In addition, some of my clients are adding additional job levels, like senior associate, senior manager and senior director, providing halfway steps between levels, to let employees test whether they like the ladder they’re on and can handle the additional responsibility.
In another case, where I worked with a promising young person, I laid out and contrasted all the possible next steps, including alternative work groups, differing time horizons and commitments in each role and additional education. Even a few years ago, no employer would have allocated his or her coaching budget this way; but in today’s world, coaching can pay off in staff retention and engagement.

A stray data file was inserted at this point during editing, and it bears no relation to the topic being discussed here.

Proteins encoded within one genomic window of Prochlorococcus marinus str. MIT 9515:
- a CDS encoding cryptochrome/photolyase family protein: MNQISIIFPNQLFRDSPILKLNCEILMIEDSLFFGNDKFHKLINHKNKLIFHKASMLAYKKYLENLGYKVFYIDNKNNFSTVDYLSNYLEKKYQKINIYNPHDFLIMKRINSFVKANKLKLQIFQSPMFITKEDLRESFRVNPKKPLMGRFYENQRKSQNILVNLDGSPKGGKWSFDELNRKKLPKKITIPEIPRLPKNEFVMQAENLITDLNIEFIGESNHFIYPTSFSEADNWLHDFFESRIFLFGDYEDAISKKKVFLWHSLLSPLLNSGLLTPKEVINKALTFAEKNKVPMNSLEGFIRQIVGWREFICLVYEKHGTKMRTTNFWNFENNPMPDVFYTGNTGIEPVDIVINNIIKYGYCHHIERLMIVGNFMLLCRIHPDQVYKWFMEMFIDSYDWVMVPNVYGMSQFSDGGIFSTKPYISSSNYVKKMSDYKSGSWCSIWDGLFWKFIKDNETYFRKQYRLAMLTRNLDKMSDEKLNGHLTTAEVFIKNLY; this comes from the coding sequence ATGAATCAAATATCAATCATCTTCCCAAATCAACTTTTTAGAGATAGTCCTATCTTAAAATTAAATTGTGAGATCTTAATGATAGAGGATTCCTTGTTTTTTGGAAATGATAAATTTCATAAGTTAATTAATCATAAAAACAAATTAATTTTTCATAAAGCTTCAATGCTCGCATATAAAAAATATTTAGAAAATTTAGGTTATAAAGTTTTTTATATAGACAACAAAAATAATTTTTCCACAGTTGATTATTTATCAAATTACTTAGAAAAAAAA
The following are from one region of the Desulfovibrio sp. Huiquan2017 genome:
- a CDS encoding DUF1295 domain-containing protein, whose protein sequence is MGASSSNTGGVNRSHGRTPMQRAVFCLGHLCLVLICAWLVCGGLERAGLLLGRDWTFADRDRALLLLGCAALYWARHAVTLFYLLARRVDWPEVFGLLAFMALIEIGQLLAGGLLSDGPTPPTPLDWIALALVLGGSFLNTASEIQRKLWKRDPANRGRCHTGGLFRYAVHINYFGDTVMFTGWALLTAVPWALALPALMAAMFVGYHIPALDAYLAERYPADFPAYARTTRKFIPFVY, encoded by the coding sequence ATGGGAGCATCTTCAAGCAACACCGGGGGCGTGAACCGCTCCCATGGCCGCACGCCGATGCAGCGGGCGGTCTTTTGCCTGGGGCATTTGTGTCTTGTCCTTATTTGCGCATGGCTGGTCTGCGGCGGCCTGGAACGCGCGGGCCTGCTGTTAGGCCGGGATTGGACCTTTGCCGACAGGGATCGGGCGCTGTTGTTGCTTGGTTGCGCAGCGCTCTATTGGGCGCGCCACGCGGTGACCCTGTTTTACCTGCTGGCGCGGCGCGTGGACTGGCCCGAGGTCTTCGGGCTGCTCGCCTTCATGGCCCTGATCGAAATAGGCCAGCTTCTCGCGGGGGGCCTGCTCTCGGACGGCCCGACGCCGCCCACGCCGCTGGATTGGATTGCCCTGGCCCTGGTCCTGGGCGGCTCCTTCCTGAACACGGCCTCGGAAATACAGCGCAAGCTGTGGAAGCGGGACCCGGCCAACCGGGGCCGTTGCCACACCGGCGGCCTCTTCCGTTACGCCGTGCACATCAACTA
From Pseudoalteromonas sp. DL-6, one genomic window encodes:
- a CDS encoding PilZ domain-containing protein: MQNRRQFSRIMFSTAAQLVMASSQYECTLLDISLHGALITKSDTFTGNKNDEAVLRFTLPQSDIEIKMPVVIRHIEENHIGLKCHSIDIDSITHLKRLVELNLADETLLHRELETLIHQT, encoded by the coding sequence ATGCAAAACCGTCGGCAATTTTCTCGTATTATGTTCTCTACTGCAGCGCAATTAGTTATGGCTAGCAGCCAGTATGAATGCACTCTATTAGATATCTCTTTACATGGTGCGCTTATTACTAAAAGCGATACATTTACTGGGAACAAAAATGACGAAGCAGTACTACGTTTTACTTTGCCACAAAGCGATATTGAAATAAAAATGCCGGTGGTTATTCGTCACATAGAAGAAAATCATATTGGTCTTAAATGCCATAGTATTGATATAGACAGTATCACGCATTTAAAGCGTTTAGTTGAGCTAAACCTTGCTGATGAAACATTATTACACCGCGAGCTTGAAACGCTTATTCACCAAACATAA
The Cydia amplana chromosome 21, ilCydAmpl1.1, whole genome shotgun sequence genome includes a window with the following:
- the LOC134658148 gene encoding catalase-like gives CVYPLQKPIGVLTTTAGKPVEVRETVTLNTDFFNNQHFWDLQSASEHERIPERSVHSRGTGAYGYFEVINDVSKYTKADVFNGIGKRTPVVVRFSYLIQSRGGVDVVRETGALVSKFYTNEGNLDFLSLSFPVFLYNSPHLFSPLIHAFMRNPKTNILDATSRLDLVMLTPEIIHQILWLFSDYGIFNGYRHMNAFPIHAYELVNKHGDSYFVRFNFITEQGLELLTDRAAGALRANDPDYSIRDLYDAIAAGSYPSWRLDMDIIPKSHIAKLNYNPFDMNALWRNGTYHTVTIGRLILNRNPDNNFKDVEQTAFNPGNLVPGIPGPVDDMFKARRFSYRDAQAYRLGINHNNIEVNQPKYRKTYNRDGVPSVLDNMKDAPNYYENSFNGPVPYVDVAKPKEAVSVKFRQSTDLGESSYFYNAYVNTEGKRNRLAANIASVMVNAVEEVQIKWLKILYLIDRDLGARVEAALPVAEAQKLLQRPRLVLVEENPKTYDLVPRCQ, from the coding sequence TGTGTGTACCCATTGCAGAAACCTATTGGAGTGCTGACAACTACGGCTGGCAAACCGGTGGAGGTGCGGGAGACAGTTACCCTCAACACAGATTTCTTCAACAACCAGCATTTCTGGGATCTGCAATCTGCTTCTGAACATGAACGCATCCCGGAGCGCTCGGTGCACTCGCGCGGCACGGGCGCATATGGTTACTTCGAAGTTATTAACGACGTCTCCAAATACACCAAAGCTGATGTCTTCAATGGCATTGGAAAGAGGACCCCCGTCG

Overall, when it comes to your younger employees, if you’re willing to put in the personal time and attention, set the organization up to connect and engage and encourage individual career choice and development, you’re more likely to find yourself in a welcome minority.
This is the minority of companies that keep younger employees longer and more productively, paving the way for stronger customer relationships, better internal functioning and a reputation as an employer of choice.